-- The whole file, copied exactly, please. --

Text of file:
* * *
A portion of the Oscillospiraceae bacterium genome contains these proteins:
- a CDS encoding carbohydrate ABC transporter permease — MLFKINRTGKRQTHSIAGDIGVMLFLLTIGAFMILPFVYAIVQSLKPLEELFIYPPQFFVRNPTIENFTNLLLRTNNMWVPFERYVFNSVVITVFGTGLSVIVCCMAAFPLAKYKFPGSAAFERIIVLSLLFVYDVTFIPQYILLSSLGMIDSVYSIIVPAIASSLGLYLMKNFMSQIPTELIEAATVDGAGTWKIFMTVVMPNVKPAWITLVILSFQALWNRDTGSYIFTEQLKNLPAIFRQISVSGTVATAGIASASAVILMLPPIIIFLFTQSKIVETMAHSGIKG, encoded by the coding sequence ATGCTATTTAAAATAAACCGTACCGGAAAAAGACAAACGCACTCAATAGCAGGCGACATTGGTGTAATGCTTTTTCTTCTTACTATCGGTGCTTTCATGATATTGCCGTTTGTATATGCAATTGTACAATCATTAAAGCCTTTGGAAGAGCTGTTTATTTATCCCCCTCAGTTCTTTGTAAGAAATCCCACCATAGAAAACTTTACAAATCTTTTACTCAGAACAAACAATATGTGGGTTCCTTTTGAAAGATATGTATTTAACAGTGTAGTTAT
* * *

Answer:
A portion of the Oscillospiraceae bacterium genome contains these proteins:
- a CDS encoding carbohydrate ABC transporter permease — MLFKINRTGKRQTHSIAGDIGVMLFLLTIGAFMILPFVYAIVQSLKPLEELFIYPPQFFVRNPTIENFTNLLLRTNNMWVPFERYVFNSVVITVFGTGLSVIVCCMAAFPLAKYKFPGSAAFERIIVLSLLFVYDVTFIPQYILLSSLGMIDSVYSIIVPAIASSLGLYLMKNFMSQIPTELIEAATVDGAGTWKIFMTVVMPNVKPAWITLVILSFQALWNRDTGSYIFTEQLKNLPAIFRQISVSGTVATAGIASASAVILMLPPIIIFLFTQSKIVETMAHSGIKG, encoded by the coding sequence ATGCTATTTAAAATAAACCGTACCGGAAAAAGACAAACGCACTCAATAGCAGGCGACATTGGTGTAATGCTTTTTCTTCTTACTATCGGTGCTTTCATGATATTGCCGTTTGTATATGCAATTGTACAATCATTAAAGCCTTTGGAAGAGCTGTTTATTTATCCCCCTCAGTTCTTTGTAAGAAATCCCACCATAGAAAACTTTACAAATCTTTTACTCAGAACAAACAATATGTGGGTTCCTTTTGAAAGATATGTATTTAACAGTGTAGTTAT